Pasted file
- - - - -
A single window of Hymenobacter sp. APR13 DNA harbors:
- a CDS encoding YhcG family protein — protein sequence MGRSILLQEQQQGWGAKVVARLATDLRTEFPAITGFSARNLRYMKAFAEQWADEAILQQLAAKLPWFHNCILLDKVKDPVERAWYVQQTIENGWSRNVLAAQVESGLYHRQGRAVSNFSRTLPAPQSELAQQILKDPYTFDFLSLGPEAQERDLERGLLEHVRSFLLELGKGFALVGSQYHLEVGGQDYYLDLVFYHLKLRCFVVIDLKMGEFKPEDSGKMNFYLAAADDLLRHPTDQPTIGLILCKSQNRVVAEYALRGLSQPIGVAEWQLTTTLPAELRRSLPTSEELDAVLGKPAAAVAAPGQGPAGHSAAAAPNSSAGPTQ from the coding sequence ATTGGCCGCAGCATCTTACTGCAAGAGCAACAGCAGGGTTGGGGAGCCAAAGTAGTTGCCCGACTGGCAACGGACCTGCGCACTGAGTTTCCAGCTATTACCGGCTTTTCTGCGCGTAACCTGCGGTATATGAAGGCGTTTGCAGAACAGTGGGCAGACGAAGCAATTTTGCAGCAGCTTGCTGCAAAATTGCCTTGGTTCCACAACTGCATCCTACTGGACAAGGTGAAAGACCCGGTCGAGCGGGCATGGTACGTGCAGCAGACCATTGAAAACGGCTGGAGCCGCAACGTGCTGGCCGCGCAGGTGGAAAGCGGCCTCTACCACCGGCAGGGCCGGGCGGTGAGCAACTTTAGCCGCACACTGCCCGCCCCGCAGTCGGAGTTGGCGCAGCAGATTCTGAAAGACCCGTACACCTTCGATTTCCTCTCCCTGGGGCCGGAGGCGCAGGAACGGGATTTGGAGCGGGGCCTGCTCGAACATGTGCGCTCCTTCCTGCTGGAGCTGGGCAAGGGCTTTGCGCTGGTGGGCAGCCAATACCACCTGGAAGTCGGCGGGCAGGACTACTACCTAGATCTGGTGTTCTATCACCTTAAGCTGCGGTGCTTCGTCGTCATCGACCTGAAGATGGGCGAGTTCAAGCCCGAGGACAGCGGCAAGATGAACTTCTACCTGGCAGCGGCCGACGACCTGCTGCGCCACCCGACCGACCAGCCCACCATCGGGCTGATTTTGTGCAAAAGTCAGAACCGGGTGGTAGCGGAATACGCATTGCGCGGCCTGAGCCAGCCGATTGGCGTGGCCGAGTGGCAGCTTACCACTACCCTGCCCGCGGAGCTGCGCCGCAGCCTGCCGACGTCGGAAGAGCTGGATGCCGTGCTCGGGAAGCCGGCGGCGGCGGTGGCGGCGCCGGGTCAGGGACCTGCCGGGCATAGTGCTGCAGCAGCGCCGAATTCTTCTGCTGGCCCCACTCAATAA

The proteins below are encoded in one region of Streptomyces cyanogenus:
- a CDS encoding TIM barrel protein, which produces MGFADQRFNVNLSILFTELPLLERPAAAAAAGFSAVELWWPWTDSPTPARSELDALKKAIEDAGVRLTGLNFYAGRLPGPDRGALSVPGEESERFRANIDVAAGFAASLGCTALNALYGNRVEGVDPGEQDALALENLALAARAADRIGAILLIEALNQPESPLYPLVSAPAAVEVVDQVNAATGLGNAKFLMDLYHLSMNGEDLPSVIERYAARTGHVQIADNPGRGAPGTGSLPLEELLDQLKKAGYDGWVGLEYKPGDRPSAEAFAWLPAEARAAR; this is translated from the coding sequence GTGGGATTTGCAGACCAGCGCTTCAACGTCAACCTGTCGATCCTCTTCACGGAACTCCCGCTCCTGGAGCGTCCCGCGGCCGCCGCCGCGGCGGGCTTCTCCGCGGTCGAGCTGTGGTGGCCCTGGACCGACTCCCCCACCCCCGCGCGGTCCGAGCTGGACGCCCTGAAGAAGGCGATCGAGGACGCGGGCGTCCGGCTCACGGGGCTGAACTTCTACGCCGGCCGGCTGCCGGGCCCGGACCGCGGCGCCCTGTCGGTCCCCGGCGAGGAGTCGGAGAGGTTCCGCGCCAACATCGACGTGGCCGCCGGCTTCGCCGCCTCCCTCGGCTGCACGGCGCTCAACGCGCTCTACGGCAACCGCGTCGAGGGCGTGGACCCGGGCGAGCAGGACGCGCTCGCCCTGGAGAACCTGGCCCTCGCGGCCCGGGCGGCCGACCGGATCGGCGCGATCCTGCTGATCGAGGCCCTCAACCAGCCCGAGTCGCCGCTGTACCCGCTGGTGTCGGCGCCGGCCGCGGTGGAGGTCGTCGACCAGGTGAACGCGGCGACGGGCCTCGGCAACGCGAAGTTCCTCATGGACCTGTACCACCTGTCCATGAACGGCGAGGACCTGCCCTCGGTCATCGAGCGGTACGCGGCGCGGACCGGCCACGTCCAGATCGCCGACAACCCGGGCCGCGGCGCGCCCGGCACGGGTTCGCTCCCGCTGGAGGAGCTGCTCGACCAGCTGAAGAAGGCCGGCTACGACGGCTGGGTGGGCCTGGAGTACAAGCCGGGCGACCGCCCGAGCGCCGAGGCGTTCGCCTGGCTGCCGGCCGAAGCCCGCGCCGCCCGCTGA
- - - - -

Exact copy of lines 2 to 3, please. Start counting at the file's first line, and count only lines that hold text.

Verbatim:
- a CDS encoding YhcG family protein — protein sequence MGRSILLQEQQQGWGAKVVARLATDLRTEFPAITGFSARNLRYMKAFAEQWADEAILQQLAAKLPWFHNCILLDKVKDPVERAWYVQQTIENGWSRNVLAAQVESGLYHRQGRAVSNFSRTLPAPQSELAQQILKDPYTFDFLSLGPEAQERDLERGLLEHVRSFLLELGKGFALVGSQYHLEVGGQDYYLDLVFYHLKLRCFVVIDLKMGEFKPEDSGKMNFYLAAADDLLRHPTDQPTIGLILCKSQNRVVAEYALRGLSQPIGVAEWQLTTTLPAELRRSLPTSEELDAVLGKPAAAVAAPGQGPAGHSAAAAPNSSAGPTQ from the coding sequence ATTGGCCGCAGCATCTTACTGCAAGAGCAACAGCAGGGTTGGGGAGCCAAAGTAGTTGCCCGACTGGCAACGGACCTGCGCACTGAGTTTCCAGCTATTACCGGCTTTTCTGCGCGTAACCTGCGGTATATGAAGGCGTTTGCAGAACAGTGGGCAGACGAAGCAATTTTGCAGCAGCTTGCTGCAAAATTGCCTTGGTTCCACAACTGCATCCTACTGGACAAGGTGAAAGACCCGGTCGAGCGGGCATGGTACGTGCAGCAGACCATTGAAAACGGCTGGAGCCGCAACGTGCTGGCCGCGCAGGTGGAAAGCGGCCTCTACCACCGGCAGGGCCGGGCGGTGAGCAACTTTAGCCGCACACTGCCCGCCCCGCAGTCGGAGTTGGCGCAGCAGATTCTGAAAGACCCGTACACCTTCGATTTCCTCTCCCTGGGGCCGGAGGCGCAGGAACGGGATTTGGAGCGGGGCCTGCTCGAACATGTGCGCTCCTTCCTGCTGGAGCTGGGCAAGGGCTTTGCGCTGGTGGGCAGCCAATACCACCTGGAAGTCGGCGGGCAGGACTACTACCTAGATCTGGTGTTCTATCACCTTAAGCTGCGGTGCTTCGTCGTCATCGACCTGAAGATGGGCGAGTTCAAGCCCGAGGACAGCGGCAAGATGAACTTCTACCTGGCAGCGGCCGACGACCTGCTGCGCCACCCGACCGACCAGCCCACCATCGGGCTGATTTTGTGCAAAAGTCAGAACCGGGTGGTAGCGGAATACGCATTGCGCGGCCTGAGCCAGCCGATTGGCGTGGCCGAGTGGCAGCTTACCACTACCCTGCCCGCGGAGCTGCGCCGCAGCCTGCCGACGTCGGAAGAGCTGGATGCCGTGCTCGGGAAGCCGGCGGCGGCGGTGGCGGCGCCGGGTCAGGGACCTGCCGGGCATAGTGCTGCAGCAGCGCCGAATTCTTCTGCTGGCCCCACTCAATAA

The proteins below are encoded in one region of Streptomyces cyanogenus: